"Effectual fervent prayer" -- James v.16
"If ye then, being evil, know how to give good gifts unto your children, how much more shall your father which is in heaven give good things to them that ask?" -- Matt vii.11
There is a reposeful rest beyond all other at the mercy-seat. When the hurricane of temptation and trial--the simoom blast of the wilderness is fiercest--who has not felt the peaceful overshadowing of this Elim palm?
Prayer for ourselves, the unburdening the heart of its sins and sorrows into the ear of our Heavenly Father; unbosoming our wants, our weaknesses, our frailties and backslidings; it may be the crimson and scarlet stains of which none but the Heart-searcher is cognizant. The cry for "more grace;" realising our own weakness, yet realising, too, the strong arm on which we are encouraged to lean, when our temporary Elim must be left, and the buffeting storm of the wilderness and the unknown perils of the renewed journey must be faced!
Prayer for others. Delightful it is to feel that our intercessions fetch down blessings on the absent. Prayer annihilates space; it knows nothing of distance. That friend, that brother, the companion of your youth, is far separated from you,--out on the perilous ocean, away in the distant colony. The sound of the Sabbath-bell falls no more on his ear; you can go with him no longer to the house of God in company; his place is vacant in the pew; his chair is empty at the table; his voice is missed at the home-hearth! But you can be present with him. Prayer can bring you to his side. Prayer can whisper a father's benediction over him. Prayer can sprinkle him with better than a mother's tears. Prayer can fetch the angels of God around him as a guard; his shield in danger, his defense in trouble. Far off in her cottage-home, a thousand miles away, a mother, all unconscious at the moment of the danger of her sailor-boy, is uttering her midnight pleadings for the wanderer. They have ascended at the very crisis of destruction. The cry of the trembling form kneeling by her lonely couch has rocked the waves to rest. Is is a mother's "effectual fervent prayers" that have turned the storm into calm!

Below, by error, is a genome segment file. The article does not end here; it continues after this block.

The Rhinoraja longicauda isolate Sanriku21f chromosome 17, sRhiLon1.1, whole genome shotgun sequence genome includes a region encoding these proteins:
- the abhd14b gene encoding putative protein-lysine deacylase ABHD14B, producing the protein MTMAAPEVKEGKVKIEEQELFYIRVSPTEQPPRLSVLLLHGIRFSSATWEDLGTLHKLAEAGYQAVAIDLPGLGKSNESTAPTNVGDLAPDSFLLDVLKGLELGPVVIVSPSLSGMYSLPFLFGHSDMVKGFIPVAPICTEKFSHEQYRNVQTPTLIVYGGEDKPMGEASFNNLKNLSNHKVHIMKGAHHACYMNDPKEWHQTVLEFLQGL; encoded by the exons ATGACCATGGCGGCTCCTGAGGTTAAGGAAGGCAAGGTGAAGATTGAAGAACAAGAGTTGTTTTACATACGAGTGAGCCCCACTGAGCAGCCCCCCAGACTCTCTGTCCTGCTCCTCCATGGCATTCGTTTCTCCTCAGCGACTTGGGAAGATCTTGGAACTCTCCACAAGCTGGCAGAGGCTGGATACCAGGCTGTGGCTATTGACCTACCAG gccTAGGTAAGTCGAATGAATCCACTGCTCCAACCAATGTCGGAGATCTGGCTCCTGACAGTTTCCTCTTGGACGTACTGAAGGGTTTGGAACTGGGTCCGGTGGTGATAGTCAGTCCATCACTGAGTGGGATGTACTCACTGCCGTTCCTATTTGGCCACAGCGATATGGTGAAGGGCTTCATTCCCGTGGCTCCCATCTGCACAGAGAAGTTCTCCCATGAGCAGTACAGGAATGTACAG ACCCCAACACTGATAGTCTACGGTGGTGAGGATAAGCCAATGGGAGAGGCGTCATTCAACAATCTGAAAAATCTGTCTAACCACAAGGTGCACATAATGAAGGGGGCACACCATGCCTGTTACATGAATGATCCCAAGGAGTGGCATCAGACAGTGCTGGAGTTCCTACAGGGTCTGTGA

Prayer is still the golden key by which we can unlock, alike for ourselves and for others, the treasury of heaven, and "move the arm of Omnipotence." Yes, and what we owe, on the other hand, to the prayers which have hovered over our cradles and our early years, followed us into the world, grappling for us in our strong temptations, and which, like Jacob wrestling with the angel, have prevailed, will never be known until that day when the secrets of all hearts shall be revealed!
Gracious indeed is this Palm-tree; to be under its shelter is to be beneath the shadow of God. As the devout Payson expresses it, using a different simile, "The best means of keeping near the Lord is the closet. Here the battle is lost or won."
What an encouragement to prayer is the divine challenge given in the second of our motto-verses; the earthly father yielding to the requests and importunities of his children-- the pledge and guarantee of a still greater willingness on the part of the Heavenly Parent to respond, and that too with a royal plenitude to our wants! "How much more?" Never let us suppose that God is unwilling to hear. There is no exhausting that infinite fullness treasured up in him. It is one of Philip Henry's quaint sayings, "When Abraham interceded for Sodom, God granted as long as he asked, Abraham left off first." He is able to do "exceeding abundantly above all that we ask or think." 'It is said,' observes the saintly Rutherford, '"He answered not a word." But it is not said, "He heard not a word." These two differ much. Christ often heareth, when He doth not answer. His not answering is an answer and speaks thus, "Pray on, go on, and cry; for the Lord holdest His door fast bolted, not to keep you out, but that you may knock and knock."' Can we doubt either His willingness or ability to hear, when we think of Him who is our Advocate with the Father?--the Angel Intercessor with His censer "full of much incense," sprinkling therewith the polluted and unworthy prayers of His people, and causing them to ascend with acceptance before God? "Ask in My name," says that Divine Intercessor Himself; adding, "And I say not unto you that I will pray the Father for you." What means He by this asserted suspension or intermission of His pleadings? Simply, because the utterance of His name is sufficient. It is the passport to the Mercy-seat, the Key which unlocks the Treasury of heaven, and obtains the "how much more" from the Father's heart!
In the time that's past,
Thou must still pray on,
For thy wants come fast;
Now ask what ye will
From His boundless store,
The Father is able
To give 'much more.'
"Hold out the empty hand,
And He will fill it;
Tell Him Thy vexing fear,
And He will still it.
Now take what ye will
From His boundless store,
The Father is willing
To give 'much more.'"
"Verily, verily, I say unto you, whatsoever ye shall ask the Father in my name, He will give it you."
from J. R. Macduff, Palms of Elim; or Rest and Refreshment in the Valleys. New York: Carter, 1879. pp109-112